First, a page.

For me, El Diablo (literally, “the devil”) is ironically Suicide Squad’s most poignant character—a sinner that, unlike most of the rest of the Squad, gets the gravity of sin.
We learn that Diablo (literally, “devil”) was indeed a bit of a beast, getting into (we’re led to believe) lots of bad, bad behavior. To make matters worse, he’s the only Suicide Squad member who has a real superpower—the ability to create an inferno just by thinking about it. Despite the fact that his wife prayed with him and for him constantly, he refused to turn away from his evil ways … until, in a fit of passion, he destroyed her and his two young children. It’s the most monstrous deed we hear being committed by any member of the Suicide Squad.But here’s the thing: He knows what a terrible thing he did. He knows he can’t ask for a do-over, or make amends, or do enough good things to earn himself into the universe’s good graces. “I can’t change what I did,” he says. “And neither can you.”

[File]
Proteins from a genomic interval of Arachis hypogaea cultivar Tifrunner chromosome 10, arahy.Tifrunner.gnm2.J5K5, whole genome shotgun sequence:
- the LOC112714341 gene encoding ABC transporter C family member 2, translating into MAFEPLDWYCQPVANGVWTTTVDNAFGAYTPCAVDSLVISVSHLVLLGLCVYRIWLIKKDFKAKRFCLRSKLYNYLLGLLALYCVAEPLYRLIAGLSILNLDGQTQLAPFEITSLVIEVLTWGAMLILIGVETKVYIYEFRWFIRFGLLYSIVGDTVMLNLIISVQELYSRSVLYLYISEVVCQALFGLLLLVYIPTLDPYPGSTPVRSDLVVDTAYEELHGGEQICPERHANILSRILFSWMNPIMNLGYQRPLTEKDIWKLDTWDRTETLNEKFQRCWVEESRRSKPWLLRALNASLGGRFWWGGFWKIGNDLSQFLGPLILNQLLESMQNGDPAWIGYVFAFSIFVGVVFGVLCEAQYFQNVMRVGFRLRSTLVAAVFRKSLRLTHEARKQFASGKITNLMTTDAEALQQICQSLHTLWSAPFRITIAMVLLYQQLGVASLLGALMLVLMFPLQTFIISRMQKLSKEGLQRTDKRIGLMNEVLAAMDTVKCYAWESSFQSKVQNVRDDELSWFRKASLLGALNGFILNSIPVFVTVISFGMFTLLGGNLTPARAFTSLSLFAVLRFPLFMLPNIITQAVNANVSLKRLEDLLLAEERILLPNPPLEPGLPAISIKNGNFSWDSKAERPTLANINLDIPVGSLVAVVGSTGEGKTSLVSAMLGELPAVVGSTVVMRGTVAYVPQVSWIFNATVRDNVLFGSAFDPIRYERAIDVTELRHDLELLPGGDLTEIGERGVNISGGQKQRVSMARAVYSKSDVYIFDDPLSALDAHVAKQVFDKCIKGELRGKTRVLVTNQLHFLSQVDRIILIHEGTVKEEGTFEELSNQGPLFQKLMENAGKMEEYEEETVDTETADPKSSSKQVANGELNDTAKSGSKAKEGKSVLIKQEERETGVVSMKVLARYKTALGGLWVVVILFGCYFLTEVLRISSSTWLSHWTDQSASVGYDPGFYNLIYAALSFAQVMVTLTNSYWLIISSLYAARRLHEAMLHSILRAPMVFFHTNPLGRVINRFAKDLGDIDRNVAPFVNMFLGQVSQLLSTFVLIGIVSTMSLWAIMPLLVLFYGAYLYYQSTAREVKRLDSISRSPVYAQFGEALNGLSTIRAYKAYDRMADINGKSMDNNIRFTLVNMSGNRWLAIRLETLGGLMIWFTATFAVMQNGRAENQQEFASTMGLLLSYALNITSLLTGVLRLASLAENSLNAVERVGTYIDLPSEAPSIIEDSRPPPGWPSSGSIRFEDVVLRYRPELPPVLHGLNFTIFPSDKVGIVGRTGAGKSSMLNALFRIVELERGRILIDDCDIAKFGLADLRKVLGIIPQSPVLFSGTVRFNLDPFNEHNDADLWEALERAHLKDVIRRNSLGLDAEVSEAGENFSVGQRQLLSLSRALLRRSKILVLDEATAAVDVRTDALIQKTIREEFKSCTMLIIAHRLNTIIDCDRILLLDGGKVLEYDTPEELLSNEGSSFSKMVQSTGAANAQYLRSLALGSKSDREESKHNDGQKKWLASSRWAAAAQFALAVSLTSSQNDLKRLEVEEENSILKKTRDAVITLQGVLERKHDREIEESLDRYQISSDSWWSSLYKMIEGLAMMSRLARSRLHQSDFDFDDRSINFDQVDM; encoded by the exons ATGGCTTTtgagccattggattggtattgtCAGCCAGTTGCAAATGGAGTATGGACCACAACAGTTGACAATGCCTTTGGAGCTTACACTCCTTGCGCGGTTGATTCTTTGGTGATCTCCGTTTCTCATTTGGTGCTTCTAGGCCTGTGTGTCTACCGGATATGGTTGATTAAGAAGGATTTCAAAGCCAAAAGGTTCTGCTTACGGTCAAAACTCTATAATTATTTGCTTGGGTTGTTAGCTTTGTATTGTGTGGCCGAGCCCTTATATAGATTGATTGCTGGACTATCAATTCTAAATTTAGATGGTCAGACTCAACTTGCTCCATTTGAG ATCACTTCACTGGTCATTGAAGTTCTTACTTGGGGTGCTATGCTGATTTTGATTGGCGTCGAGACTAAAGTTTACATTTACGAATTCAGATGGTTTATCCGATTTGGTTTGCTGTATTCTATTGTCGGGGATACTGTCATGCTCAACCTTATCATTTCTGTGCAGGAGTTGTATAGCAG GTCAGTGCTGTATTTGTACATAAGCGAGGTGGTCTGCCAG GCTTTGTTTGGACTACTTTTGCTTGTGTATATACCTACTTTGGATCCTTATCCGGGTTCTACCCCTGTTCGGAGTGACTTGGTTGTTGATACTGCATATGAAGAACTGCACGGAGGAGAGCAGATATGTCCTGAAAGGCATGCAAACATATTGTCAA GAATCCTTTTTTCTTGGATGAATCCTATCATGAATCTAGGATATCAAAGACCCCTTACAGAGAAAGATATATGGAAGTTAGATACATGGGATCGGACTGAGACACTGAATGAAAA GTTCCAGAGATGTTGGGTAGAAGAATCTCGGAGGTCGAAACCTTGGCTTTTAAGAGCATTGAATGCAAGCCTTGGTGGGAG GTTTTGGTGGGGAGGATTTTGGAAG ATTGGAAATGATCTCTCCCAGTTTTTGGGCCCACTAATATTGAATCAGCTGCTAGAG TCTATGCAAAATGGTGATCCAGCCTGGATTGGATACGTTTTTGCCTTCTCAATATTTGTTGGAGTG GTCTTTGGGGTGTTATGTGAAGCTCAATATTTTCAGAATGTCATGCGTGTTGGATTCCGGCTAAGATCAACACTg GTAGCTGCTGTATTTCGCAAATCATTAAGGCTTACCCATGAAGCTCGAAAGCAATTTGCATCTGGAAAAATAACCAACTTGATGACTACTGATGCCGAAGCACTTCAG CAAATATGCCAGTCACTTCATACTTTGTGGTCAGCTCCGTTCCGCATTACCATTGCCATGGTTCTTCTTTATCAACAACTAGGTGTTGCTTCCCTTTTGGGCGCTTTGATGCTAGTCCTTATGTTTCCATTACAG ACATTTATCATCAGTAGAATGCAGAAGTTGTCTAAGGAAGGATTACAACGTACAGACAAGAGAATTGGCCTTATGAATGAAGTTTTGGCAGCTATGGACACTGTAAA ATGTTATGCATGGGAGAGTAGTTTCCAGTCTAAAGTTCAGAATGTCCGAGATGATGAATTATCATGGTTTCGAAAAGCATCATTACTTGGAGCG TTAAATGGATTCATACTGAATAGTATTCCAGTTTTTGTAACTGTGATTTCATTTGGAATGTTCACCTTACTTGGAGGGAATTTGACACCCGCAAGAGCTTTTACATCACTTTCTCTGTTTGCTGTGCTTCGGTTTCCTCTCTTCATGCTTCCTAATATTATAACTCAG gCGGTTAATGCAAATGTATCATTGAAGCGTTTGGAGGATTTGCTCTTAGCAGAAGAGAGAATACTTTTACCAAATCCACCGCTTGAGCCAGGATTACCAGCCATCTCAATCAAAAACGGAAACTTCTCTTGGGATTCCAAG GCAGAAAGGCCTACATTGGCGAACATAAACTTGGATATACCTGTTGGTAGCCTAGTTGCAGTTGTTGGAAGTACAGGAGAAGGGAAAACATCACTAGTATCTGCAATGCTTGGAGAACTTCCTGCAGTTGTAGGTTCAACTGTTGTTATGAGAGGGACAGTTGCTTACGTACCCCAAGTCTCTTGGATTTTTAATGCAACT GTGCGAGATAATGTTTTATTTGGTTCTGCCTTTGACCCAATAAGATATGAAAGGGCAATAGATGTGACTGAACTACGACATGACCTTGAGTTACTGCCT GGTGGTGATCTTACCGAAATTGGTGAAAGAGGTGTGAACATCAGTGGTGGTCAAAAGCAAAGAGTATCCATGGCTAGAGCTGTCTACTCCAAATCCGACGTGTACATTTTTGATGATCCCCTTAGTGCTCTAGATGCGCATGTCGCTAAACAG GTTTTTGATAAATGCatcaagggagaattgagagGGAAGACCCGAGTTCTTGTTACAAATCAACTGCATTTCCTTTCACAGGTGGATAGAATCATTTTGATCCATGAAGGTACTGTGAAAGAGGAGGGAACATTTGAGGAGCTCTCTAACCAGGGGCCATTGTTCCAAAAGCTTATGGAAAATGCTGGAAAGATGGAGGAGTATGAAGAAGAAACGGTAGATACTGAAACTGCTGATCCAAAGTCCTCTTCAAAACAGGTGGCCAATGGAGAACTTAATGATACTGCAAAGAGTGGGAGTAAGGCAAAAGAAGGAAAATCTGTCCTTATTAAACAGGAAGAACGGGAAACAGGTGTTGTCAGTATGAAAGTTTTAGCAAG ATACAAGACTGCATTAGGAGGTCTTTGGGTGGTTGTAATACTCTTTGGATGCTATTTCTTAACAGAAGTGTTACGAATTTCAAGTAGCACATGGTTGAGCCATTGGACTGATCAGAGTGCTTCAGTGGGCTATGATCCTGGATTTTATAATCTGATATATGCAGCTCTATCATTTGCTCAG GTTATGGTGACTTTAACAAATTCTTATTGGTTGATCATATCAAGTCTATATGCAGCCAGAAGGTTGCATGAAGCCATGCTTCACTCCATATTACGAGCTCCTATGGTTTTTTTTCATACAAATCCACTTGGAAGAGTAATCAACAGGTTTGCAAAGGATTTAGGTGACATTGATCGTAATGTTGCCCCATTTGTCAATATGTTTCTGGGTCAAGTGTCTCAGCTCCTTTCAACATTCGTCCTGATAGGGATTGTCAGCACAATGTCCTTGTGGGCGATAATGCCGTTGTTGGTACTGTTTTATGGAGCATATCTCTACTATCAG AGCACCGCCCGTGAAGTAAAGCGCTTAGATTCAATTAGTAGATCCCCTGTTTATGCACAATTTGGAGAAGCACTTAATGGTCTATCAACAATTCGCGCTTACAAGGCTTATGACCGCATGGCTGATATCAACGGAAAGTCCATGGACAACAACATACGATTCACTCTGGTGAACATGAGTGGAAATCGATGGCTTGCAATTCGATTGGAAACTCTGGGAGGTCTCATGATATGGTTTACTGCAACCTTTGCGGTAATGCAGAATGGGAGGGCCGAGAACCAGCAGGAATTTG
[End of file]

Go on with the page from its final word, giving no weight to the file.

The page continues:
He’s broken. He knows it. He’s at a point where, at least in Christian terms, he can begin to truly heal—to depend on God for grace and forgiveness. And ironically, that understanding propels him to sacrifice a great deal for his new makeshift family: He gives his own life for the sake of others. “There is no greater love than to lay down one’s life for one’s friends,” Jesus tells us in John (New Living Translation). And whether he knew that verse or not, his sacrifice reminds us of it. And maybe even a devil can be saved.